Born: April 6th, 1967
Died: January 10th, 2023
The Galway-based, London-born satirical poet Kevin Higgins, who has died at the age of 55, was described in an article in The Stinging Fly literary magazine in 2016 as “likely the most widely read living poet in Ireland”.
And while that view can be disputed, there is no doubt that Higgins was impactful both with his words and personality. President Michael D Higgins said that he could not think of anyone “who did more to bring the public to [the] appreciation and joy of poetry, to make the case for performed poetry and who encouraged others to read broadly and, most of all, to make poems and find their meaning in their lives”.
The author of six collections of poetry including The Boy With No Face (2005), The Ghost in the Lobby (2014) and Sex and Death at Merlin Park Hospital (2019), Higgins was a leading public literary figure in Galway city. He won the Grand Slam award at the Galway poetry festival Cúirt in 2003. And in 2010, he contributed to an e-book collection of political poems entitled Emergency Verse — Poetry in Defence of the Welfare State, edited by English poet Alan Morrison.
His poetry has been translated into Greek, Spanish, Italian, Japanese, German, Serbian, Russian and Portuguese. His work was widely read on the British left-wing newspaper the Morning Star and the now defunct alt.culture website The Bogman’s Cannon, where he was satirist-in-residence. Higgins regularly read his poems on Not the Andrew Marr Show, the Sunday morning political chatshow on Zoom presented by Crispin Flintoff.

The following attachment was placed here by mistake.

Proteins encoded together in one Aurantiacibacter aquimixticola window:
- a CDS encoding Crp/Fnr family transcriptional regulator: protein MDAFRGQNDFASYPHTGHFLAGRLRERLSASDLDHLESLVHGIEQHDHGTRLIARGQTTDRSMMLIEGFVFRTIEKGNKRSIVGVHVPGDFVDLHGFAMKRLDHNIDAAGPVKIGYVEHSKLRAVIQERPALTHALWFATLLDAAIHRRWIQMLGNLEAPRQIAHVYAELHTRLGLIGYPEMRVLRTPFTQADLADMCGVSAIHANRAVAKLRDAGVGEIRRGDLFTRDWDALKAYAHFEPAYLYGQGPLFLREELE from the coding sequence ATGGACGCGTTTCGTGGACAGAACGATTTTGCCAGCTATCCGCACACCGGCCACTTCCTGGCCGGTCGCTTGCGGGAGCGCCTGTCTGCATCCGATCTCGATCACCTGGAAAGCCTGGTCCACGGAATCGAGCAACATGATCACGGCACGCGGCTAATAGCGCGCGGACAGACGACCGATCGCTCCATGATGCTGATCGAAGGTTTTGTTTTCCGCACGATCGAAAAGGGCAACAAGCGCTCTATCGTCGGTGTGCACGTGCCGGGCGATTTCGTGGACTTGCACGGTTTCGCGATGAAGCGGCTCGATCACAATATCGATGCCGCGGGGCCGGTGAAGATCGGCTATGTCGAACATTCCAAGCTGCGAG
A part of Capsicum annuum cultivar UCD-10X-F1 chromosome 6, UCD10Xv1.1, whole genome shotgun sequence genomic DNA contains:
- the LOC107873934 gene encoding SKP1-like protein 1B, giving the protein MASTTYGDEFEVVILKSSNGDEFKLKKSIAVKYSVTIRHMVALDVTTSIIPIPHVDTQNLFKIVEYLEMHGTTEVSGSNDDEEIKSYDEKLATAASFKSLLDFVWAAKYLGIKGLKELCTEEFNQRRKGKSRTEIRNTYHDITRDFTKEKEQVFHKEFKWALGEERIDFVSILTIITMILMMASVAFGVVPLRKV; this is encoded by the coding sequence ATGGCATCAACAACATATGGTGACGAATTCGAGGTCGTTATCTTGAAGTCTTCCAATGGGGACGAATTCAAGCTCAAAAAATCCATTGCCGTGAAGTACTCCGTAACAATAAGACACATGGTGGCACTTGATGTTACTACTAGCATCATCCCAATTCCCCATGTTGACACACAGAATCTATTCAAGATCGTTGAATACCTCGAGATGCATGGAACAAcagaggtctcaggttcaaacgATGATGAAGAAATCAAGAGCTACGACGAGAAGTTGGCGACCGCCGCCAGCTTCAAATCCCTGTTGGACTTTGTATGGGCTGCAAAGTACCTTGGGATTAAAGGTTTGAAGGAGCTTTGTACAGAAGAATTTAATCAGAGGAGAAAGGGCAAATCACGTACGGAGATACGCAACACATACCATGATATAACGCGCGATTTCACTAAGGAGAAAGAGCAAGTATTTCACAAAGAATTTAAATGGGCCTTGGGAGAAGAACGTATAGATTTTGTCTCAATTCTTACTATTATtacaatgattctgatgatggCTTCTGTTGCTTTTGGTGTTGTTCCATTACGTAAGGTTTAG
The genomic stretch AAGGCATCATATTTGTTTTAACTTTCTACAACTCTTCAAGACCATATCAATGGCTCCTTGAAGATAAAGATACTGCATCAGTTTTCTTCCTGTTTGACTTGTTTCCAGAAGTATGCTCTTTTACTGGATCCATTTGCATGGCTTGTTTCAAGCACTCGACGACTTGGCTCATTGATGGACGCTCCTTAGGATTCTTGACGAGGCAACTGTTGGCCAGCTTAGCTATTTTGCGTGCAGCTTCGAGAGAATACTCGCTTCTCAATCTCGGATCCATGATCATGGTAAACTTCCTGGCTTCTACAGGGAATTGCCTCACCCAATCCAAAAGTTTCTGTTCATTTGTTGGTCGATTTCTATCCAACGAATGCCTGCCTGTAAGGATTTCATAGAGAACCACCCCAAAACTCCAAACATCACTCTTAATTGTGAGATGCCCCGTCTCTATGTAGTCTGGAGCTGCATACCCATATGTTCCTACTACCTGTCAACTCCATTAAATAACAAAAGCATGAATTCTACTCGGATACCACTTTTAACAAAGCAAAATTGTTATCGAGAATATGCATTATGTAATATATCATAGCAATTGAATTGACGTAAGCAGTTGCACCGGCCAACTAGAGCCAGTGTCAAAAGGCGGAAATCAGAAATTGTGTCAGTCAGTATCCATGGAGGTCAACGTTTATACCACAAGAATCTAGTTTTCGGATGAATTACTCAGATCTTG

He had a way of talking to people that made them feel they were the most interesting person he had ever met— Susan Millar DuMars
However in the wider creative writing community, Higgins is probably best known for Over The Edge, the popular literary evenings promoting new writing. He curated and programmed these events, mainly in Galway city library, for 20 years with his wife, the American writer Susan Millar DuMars. The couple first met in 1993 when Millar DuMars — who had moved to Galway from Philadelphia — submitted poems to the Burning Bush poetry magazine that Higgins had co-founded. They were together for 24 years. “The first time we met, we spoke for four hours. He had a way of talking to people that made them feel they were the most interesting person he had ever met,” said Millar DuMars.